I-75 Site

University of Florida Vertebrate Fossil Locality AL018


Southwestern Gainesville, Alachua County, Florida, at the intersection of Interstate Highway 75 (I-75) and SR 121 (Williston Road); 29.6° N, 82.4° W.


Basis of Age

Vertebrate biochronology (presence of Miohippus, Eutypomys, and Centetodon indicate an early Arikareean age or older but lack of definitive Arikareean taxa suggest a pre-Arikareean age. On the other hand, derived specimens of chiropterans and Miohippus suggest an age very close to the Arikareean, thus, a late Whitneyan age is favored [Czaplewski and Morgan, 2012; Emry et al., 1987]).


Fossils filled in a small, roughly circular area less than 15 feet in diameter and about 6 feet deep filled with dark-brown to black, silty and slightly sandy clay. The sediments were weathered and lacked visible stratification (Patton, 1969).

Depositional Environment

Small, shallow sinkhole developed in the late Eocene Ocala limestone.


Excavation History and Methods

I-75 fossil site today
Figure 1. The location of the I-75 fossil site today lies somewhere below all this asphalt, concrete, and fill-dirt.

Fossil bone was first reported in a roadcut of I-75 by Mervin Kontrovitz, a graduate student in the University of Florida Department of Geology (Patton, 1969). The region was being excavated to pour concrete pilings for an exit from I-75 to Williston Road, and thus the sediment was rapidly excavated and screenwashed. Collection was expedited by the small size of the sinkhole deposit, and fossils were deposited in the Florida Museum of Natural History. Today the former site resides beneath several feet of asphalt, concrete and road fill (Fig. 1). Thomas H. Patton briefly described the fauna and named the I-75 Local Fauna soon after the site was collected (Patton, 1969), yet most of the fossils from this site have received little further attention in the scientific literature, owing in part to their small sample size and frequently broken condition. Currently the only aspects of the fauna to receive scientific attention are the boid and colubrid snakes (Holman, 1999; Holman and Harrison, 2000, 2001), a natalid bat (Morgan and Czaplewski, 2003), the marsupial Herpetotherium (Hayes, 2005), and most recently the speonycterid bats (Czaplewski and Morgan, 2012).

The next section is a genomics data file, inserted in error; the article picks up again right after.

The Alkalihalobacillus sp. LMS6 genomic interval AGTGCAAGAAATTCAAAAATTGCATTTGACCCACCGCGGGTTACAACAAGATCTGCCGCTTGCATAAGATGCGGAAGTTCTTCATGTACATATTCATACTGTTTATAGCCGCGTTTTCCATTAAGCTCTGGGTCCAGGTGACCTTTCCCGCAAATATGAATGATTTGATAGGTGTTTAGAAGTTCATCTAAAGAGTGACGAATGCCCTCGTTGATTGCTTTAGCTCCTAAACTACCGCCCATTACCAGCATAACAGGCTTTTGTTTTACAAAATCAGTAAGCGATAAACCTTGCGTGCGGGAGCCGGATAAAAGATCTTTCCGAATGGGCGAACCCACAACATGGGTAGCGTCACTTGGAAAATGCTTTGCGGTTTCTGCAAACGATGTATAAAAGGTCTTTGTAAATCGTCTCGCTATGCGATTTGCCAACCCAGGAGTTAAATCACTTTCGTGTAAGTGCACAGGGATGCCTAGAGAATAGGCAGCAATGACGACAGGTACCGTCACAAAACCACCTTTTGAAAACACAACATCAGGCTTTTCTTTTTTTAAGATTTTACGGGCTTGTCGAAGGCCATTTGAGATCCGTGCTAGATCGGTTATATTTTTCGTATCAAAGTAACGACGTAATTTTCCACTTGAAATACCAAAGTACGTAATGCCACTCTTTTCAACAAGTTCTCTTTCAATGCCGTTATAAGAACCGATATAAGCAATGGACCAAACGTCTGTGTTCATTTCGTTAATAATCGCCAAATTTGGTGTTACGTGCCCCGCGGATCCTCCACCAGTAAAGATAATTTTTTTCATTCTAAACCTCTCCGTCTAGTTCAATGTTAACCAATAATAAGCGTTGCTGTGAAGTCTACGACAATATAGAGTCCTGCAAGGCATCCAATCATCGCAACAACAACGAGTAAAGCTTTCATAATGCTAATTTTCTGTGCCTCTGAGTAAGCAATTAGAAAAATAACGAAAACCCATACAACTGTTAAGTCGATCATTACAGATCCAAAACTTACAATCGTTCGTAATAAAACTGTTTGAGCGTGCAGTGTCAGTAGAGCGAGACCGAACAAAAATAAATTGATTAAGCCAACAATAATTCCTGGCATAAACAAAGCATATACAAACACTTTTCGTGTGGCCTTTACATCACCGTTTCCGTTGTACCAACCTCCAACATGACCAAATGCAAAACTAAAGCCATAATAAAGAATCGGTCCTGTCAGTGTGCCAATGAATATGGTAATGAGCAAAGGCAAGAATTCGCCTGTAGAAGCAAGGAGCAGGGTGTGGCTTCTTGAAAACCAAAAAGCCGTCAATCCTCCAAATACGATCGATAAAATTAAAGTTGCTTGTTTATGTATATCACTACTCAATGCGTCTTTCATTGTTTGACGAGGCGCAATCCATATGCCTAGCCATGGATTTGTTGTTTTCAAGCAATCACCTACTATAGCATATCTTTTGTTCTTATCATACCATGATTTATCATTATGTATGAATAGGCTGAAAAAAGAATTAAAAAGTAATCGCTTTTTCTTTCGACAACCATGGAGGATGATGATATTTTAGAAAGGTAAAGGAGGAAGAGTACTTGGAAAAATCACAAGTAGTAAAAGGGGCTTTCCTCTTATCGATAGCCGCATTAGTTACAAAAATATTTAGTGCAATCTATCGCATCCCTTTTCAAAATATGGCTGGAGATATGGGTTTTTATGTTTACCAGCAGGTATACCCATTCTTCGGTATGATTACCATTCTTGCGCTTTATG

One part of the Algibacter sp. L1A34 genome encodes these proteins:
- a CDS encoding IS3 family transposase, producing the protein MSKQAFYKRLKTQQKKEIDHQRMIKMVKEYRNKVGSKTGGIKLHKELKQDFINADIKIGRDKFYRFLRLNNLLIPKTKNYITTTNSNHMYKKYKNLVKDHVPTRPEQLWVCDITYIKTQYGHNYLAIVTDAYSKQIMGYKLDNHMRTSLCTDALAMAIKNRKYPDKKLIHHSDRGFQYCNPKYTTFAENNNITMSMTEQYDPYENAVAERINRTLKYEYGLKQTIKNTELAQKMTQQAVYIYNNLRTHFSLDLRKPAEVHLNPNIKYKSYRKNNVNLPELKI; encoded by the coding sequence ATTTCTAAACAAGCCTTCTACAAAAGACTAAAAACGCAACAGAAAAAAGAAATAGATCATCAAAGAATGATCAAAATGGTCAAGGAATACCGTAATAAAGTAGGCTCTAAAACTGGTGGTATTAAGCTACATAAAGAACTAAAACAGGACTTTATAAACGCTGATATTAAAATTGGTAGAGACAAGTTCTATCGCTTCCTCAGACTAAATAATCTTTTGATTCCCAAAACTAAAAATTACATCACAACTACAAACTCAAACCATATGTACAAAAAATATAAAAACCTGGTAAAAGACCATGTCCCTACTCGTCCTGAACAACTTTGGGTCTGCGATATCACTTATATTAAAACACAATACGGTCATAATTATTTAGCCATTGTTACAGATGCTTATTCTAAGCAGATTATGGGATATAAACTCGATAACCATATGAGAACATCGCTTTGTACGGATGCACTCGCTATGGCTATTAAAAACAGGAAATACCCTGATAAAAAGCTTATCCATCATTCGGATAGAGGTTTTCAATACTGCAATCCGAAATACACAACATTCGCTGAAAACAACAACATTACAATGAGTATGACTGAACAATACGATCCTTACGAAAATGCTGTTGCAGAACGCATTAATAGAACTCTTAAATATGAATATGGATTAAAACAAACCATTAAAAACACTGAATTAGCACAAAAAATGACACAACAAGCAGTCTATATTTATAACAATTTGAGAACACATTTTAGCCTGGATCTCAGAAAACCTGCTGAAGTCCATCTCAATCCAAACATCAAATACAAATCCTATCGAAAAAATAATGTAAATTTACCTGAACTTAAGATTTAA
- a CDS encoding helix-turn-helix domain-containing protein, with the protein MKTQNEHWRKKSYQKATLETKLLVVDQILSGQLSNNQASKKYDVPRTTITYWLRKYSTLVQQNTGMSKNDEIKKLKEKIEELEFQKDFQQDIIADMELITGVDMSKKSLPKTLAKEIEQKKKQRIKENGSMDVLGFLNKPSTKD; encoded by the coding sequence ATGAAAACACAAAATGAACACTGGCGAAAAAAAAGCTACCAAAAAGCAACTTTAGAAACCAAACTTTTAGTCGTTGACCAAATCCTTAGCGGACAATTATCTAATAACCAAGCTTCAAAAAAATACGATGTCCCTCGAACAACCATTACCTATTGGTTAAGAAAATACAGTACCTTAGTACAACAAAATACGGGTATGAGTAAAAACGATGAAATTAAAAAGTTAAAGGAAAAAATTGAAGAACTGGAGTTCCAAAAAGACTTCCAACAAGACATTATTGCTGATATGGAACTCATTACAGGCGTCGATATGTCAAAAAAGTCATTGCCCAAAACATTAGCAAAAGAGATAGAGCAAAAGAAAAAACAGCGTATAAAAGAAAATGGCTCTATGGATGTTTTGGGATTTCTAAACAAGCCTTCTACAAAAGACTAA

While the I-75 Local Fauna is relatively small and poorly studied, it is notable for being the oldest record of terrestrial vertebrates from Florida – particularly from a time when the state was thought to be mostly underwater (Patton, 1969; Hulbert, 2001). The appearance of several large, plains-dwelling taxa such as equids and the carnivore Daphoenus indicate a connection with the mainland, rather than an isolated island. It is possible that the sharks and fish from the site were introduced later, with reworking of the top-most sediments once ocean water reinvaded this region (Patton, 1969). At the time of its discovery many of its species were known only from western North America, thus the I-75 Local Fauna expanded the range of many Oligocene mammals, as well as further establishing ecological connections between Florida and the western Gulf Coast that are well-known in later epochs (Patton, 1969).


This material is based upon work supported by the National Science Foundation under Grant Number CSBR 1203222, Jonathan Bloch, Principal Investigator. Any opinions, findings, and conclusions or recommendations expressed in this material are those of the author(s) and do not necessarily reflect the views of the National Science Foundation.

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